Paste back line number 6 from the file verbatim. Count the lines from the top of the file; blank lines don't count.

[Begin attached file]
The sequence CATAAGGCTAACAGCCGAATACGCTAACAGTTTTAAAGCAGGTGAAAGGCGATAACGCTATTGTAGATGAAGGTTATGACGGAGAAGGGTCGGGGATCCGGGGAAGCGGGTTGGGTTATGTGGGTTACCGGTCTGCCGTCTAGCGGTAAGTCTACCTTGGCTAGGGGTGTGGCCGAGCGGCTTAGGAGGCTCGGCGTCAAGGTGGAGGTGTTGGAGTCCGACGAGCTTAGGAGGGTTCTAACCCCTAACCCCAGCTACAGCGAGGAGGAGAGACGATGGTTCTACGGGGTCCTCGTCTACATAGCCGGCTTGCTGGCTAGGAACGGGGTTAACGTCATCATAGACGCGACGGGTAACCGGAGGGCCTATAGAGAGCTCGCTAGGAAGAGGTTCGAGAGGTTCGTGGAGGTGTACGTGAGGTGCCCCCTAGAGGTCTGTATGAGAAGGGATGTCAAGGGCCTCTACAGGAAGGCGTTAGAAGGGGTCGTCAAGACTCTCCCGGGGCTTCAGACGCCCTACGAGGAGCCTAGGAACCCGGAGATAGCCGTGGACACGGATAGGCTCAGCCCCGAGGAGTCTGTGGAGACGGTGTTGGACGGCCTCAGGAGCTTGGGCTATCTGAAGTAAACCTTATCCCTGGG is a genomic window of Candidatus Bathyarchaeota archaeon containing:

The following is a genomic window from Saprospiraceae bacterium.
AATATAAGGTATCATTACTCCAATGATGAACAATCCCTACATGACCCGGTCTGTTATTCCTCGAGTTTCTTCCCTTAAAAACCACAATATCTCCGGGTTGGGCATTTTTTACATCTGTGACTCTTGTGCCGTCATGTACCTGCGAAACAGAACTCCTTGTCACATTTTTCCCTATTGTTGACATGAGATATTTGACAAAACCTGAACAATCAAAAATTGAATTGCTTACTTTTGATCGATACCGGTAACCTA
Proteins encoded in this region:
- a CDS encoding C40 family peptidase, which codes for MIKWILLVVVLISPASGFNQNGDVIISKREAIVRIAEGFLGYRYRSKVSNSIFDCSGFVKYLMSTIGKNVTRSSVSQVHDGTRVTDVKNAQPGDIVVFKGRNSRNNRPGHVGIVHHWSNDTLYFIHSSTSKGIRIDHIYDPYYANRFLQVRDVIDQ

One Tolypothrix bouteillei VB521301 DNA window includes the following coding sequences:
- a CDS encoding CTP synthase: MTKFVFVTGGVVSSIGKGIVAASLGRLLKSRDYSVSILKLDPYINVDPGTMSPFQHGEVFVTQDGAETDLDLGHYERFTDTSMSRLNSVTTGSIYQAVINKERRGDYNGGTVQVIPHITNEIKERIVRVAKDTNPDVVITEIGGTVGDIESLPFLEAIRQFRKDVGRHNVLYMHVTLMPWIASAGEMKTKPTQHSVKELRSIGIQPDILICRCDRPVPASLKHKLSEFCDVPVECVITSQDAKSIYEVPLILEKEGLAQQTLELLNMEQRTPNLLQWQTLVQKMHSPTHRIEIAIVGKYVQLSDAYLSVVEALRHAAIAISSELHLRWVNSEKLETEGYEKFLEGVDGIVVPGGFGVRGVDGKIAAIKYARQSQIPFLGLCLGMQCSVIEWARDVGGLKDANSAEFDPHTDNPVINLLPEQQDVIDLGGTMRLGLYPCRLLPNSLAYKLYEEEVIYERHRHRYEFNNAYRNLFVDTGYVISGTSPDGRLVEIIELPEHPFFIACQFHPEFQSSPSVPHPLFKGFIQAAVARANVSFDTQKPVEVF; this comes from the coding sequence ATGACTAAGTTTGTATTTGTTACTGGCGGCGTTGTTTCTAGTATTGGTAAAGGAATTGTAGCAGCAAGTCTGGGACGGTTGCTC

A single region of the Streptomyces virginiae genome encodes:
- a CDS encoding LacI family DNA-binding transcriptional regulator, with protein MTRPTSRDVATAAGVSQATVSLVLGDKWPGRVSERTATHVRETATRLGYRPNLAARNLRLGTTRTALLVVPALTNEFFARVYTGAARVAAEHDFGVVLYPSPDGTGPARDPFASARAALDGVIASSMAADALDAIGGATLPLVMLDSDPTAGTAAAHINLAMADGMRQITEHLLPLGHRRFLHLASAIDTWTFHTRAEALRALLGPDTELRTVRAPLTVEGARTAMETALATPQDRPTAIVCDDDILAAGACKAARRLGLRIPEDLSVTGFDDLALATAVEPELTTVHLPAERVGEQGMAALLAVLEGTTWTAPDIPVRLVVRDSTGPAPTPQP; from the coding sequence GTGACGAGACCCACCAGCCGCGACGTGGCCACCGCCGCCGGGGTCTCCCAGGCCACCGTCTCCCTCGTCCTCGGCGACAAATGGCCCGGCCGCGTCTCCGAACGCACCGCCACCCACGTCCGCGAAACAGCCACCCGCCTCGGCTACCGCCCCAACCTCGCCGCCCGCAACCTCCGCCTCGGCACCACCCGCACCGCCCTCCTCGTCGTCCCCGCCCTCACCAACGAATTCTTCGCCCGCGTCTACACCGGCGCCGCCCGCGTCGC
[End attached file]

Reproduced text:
One Tolypothrix bouteillei VB521301 DNA window includes the following coding sequences: